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Silver-Modified Nano-titania as an Antibacterial Agent and Photocatalyst

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journal contribution
posted on 06.03.2014, 00:00 by D. M. Tobaldi, C. Piccirillo, R. C. Pullar, A. F. Gualtieri, M. P. Seabra, P. M. L. Castro, J. A. Labrincha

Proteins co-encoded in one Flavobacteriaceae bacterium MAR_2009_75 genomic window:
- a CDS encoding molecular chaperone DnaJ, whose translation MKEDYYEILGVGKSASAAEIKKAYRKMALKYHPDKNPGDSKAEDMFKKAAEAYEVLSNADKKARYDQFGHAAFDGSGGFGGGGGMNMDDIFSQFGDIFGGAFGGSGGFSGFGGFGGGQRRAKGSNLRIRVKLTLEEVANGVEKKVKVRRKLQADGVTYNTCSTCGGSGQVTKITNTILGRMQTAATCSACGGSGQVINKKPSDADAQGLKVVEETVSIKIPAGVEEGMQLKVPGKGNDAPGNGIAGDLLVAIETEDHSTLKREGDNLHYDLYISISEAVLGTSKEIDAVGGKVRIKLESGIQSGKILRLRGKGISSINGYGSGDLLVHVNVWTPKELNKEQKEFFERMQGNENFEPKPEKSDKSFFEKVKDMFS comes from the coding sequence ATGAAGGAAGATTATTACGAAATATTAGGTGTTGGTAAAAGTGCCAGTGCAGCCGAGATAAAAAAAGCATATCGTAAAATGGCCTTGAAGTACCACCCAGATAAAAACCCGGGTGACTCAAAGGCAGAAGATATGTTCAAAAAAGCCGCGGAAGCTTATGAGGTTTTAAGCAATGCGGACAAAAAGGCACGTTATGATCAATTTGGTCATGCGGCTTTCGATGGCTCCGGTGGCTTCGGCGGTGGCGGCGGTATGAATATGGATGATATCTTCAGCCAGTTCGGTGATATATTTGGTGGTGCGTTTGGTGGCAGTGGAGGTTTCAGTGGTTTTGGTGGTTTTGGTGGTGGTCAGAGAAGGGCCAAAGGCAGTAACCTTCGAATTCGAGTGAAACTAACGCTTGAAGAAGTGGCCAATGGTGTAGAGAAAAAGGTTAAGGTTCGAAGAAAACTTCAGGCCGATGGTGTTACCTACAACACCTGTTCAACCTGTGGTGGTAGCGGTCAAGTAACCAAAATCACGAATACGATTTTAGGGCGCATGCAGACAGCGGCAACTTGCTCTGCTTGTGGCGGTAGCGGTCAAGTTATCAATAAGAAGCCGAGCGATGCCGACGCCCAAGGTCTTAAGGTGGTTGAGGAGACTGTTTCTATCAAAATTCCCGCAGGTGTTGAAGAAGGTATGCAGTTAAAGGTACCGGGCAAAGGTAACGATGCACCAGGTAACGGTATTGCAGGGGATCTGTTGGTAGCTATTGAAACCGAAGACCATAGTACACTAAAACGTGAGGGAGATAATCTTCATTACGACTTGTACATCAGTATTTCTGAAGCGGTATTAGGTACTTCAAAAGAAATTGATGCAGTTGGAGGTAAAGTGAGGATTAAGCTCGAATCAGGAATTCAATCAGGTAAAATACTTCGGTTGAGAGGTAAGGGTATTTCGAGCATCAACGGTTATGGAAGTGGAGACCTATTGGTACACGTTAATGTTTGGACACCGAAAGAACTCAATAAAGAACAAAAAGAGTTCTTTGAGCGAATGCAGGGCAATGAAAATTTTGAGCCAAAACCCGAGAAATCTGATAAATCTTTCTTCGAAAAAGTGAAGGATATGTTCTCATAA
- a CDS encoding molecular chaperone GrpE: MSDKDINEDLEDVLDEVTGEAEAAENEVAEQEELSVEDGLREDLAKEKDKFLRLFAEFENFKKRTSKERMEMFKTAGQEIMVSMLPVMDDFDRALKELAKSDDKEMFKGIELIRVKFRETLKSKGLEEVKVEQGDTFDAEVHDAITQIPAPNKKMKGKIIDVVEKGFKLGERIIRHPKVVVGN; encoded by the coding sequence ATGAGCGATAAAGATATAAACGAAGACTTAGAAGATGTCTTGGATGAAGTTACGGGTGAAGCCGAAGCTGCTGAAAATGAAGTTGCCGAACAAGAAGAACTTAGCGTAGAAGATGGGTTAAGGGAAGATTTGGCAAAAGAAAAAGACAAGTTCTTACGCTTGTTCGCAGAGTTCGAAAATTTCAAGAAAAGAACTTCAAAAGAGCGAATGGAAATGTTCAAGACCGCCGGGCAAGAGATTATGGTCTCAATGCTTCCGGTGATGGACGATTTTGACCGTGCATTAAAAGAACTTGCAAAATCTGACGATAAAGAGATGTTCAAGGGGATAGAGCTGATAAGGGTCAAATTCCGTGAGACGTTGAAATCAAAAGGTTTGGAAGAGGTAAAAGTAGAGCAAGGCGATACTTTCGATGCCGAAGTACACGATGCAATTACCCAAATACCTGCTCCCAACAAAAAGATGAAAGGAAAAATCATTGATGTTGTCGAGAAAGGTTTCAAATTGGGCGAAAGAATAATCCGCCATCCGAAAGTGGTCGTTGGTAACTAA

With the increasing demand for nanomaterials, it is essential that they are produced, where possible, by sustainable or “green” synthesis methods, avoiding environmentally harmful processes and solvents, with the aim of reducing the production of hazardous byproducts and wastes and minimizing environmental impact. In this work, Ag-modified titania nanoparticles (NPs) were synthesized via a green aqueous sol–gel method. The products of the synthesis were thermally treated at 450 and 600 °C, and their photocatalytic (in liquid–solid and gas–solid phases) and antibacterial properties were assessed using both UV- and visible-light exposure. The microstructure and phase composition of the prepared samples were also characterized using advanced X-ray powder diffraction methods (whole powder pattern modeling). Results showed that both the amount of Ag and the thermal treatment greatly influenced not only the phase composition and microstructure but also the functional properties of the TiO2. The increasing levels of Ag retarded the anatase-to-rutile phase transition to a greater extent, and 2 mol % was the optimum amount of Ag for methylene blue photodegradation with both UV- and visible-light irradiation. When using a UV-light source, samples showed a much greater antibacterial activity toward Escherichia coli (E. coli; Gram-negative) than methicillin-resistant Staphylococcus aureous (Gram-positive). It was observed that UV light caused a change in the oxidation state of silver, from ionic silver to metallic (Ag+ → Ag0 NPs), this being detrimental for the antibacterial activity. However, under artificial white light irradiation this did not occur and the material kept its excellent antibacterial properties (higher activity than commercial P25); because of this, it could be suitable for use in health care, helping to greatly reduce the spread of Gram-negative type bacteria such as E. coli.

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